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CONTRIBUTORS

OP-ED: How we ‘recovered’ from the Spanish flu should be a warning for the coronavirus age

Chris Doyle
The Hartford Courant (TNS)
FILE - In this November 1918 photo made available by the Library of Congress, a nurse takes the pulse of a patient in the influenza ward of the Walter Reed hospital in Washington. Science has ticked off some major accomplishments over the last century. The world learned about viruses, cured various diseases, made effective vaccines, developed instant communications and created elaborate public-health networks. Yet in many ways, 2020 is looking like 1918, the year the great influenza pandemic raged. (Harris & Ewing/Library of Congress via AP, File)

The historian in me is fascinated by how Americans in crisis make use of the past to predict the future. To those inclined to look backward, the so-called Spanish influenza epidemic of 1918-1919 offers pundits the obvious historical analogy to our own COVID-19 moment.

A century ago, the flu killed roughly 50 million people worldwide, negatively shaped the global order for years afterward and was spectacularly mishandled by political leaders trying mightily to ignore it.

The Spanish influenza offers a painful cautionary lesson at odds with what I’m reading by today’s futurists — many of whom have adopted a “creative destruction” metaphor to describe the impact of COVID-19. According to their reasoning, the misery inflicted by the coronavirus will pave the way for universal health care, a renaissance of American manufacturing and cities, better public epidemiology, more accountable politicians, a global population hardened by “herd immunity” and the end of science denial.

We wish, naturally if desperately, for the silver lining.

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Lacking a crystal ball, I propose that, if we want to realize that silver lining, we should pay closer attention to how the Spanish flu played out in American politics and society as that epidemic ran its course.

The public history of the Spanish flu and its aftermath in the United States is complicated and, on the secondary level where I teach, poorly conveyed by textbooks and in many classrooms.

For the first time, by 1918 Americans could no longer escape the fact that they were living in a global milieu and caught up in affairs beyond their borders. U.S. participation in World War I led to the conscription of nearly 3 million Americans, with almost 1 million sent to fight in Europe. By the armistice in November, both the flu and disillusionment had set in. Rejecting the Versailles Treaty because it would tie America to suspect international commitments within a League of Nations, in the 1920 presidential election voters also threw out the party responsible for Versailles, electing a nonentity in Republican Warren Harding, who made vague promises about returning to “normalcy.”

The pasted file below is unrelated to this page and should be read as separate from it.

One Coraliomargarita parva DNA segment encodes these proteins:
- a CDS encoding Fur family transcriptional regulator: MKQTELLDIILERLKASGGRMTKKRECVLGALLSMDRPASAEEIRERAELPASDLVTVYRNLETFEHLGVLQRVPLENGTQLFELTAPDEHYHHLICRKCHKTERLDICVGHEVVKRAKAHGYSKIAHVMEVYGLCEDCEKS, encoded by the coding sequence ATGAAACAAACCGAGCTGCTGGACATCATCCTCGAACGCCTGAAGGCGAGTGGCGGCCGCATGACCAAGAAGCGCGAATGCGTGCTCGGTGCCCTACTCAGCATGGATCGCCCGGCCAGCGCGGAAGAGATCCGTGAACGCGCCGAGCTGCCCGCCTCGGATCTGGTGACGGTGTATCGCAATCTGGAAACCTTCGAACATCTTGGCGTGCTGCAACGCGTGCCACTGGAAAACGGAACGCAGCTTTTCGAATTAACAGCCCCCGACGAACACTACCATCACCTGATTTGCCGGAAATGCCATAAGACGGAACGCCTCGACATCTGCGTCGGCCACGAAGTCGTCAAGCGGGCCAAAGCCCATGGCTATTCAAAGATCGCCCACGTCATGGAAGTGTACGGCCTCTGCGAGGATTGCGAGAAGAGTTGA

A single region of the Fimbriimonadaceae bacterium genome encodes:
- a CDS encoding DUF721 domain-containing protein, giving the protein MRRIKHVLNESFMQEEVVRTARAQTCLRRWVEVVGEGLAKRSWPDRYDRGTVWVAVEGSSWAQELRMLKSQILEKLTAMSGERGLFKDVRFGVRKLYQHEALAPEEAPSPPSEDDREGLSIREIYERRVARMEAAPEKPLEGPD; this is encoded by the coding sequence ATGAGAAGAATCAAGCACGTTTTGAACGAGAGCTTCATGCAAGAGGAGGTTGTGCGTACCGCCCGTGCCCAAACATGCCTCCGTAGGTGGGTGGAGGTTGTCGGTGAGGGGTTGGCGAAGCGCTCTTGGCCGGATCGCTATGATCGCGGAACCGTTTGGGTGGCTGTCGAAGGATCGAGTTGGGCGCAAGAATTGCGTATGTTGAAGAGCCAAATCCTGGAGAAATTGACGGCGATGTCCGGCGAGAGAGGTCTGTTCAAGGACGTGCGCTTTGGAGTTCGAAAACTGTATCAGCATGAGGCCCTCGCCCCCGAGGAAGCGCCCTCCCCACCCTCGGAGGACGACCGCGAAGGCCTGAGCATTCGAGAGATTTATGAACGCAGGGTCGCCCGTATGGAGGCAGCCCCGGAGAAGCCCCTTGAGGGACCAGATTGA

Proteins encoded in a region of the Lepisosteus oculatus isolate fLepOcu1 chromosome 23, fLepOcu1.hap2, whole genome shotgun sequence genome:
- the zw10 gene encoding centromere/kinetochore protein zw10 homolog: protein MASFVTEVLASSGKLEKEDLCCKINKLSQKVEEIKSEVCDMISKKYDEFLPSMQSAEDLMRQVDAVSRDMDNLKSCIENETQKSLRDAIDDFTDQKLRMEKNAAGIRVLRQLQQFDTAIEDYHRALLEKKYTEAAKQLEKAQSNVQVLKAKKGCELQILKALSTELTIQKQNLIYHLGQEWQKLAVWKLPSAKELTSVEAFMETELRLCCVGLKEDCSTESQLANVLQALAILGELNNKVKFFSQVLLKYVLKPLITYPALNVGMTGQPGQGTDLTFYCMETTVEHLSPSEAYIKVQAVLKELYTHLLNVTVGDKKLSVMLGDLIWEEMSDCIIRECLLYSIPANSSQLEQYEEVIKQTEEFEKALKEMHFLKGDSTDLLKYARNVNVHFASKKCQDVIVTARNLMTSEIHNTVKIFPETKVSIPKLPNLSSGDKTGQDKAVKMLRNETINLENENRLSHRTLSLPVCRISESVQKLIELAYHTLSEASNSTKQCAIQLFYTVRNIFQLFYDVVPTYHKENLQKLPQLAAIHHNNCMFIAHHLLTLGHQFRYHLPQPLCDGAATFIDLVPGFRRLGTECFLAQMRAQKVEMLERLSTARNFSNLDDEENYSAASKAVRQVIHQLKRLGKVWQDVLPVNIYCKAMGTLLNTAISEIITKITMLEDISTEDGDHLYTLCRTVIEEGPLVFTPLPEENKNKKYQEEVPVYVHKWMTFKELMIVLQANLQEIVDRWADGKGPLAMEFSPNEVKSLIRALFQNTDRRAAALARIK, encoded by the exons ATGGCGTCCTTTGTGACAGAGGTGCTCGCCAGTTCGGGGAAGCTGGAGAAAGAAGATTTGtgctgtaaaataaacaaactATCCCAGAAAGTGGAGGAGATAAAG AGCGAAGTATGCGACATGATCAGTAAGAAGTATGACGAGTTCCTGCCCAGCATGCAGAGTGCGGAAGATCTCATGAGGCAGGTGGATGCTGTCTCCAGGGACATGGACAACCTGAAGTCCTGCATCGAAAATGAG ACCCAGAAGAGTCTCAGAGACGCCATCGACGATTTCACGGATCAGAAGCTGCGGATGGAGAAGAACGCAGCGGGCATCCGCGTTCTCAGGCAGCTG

The turn away from internationalism awakened xenophobia at home. Congress passed two highly restrictive immigration acts in 1921 and 1924, and the first Red Scare emerged in 1919. The working classes, fed up with wartime demands for greater labor, difficult conditions and low wages, staged a general strike in Seattle in February 1919 that shut down the city. Class unrest generated hysteria that led federal agents to target radical labor unions for destruction and foreign and domestic “agitators” for arrest and deportation.

Race relations grew increasingly fraught. Chicago experienced a brutal race riot in the summer of 1919, and Tulsa, Okla., followed suit two years later. Thirty-eight people died in Chicago, perhaps hundreds in Tulsa, and the Ku Klux Klan morphed from a Southern hate group to an organization with national reach and membership.

The quest to curb disorder included ratification of the 18th Amendment in January 1919, abolishing the sale and distribution of alcohol. Prohibition was meant to curb wayward tendencies among the same suspect groups targeted just after the war: “unruly” immigrants, workers and African Americans.

Fear, suspicion and hysteria need not have prevailed. The immediate postwar years coincided with the first votes cast by women (they voted in the election of 1920); marvelous technological developments including national radio broadcasts, the proliferation of Hollywood movies and the rapid evolution of air travel; as well as a burst of artistic creativity ranging from jazz to Lost Generation and Harlem Renaissance poetry and prose.

However, national leaders in the 1920s were not up to the task of shepherding the nation through the problems it confronted. Harding has gone down as one of the worst presidents in our history, shortsighted and presiding over an exceptionally corrupt administration.

Real reform had to wait for the next major crisis: the Great Depression of 1929. The architect of that reform, Franklin Roosevelt, was the unsuccessful vice presidential candidate of 1920. Tellingly, he proclaimed at the outset of the New Deal that the only thing Americans had to fear was “fear itself.”

We deserve true reform in the aftermath of this crisis, but wishful thinking won’t make it so. Given the current climate, it seems highly likely that fear may yet prevail.

But if the past is truly to serve as our guide, we should heed FDR’s admonition. We cannot let the old stumbling blocks of race, class and xenophobia dominate our national conversation about the way forward from this pandemic.

— Chris Doyle is a history teacher at Avon Old Farms School in Avon, Conn.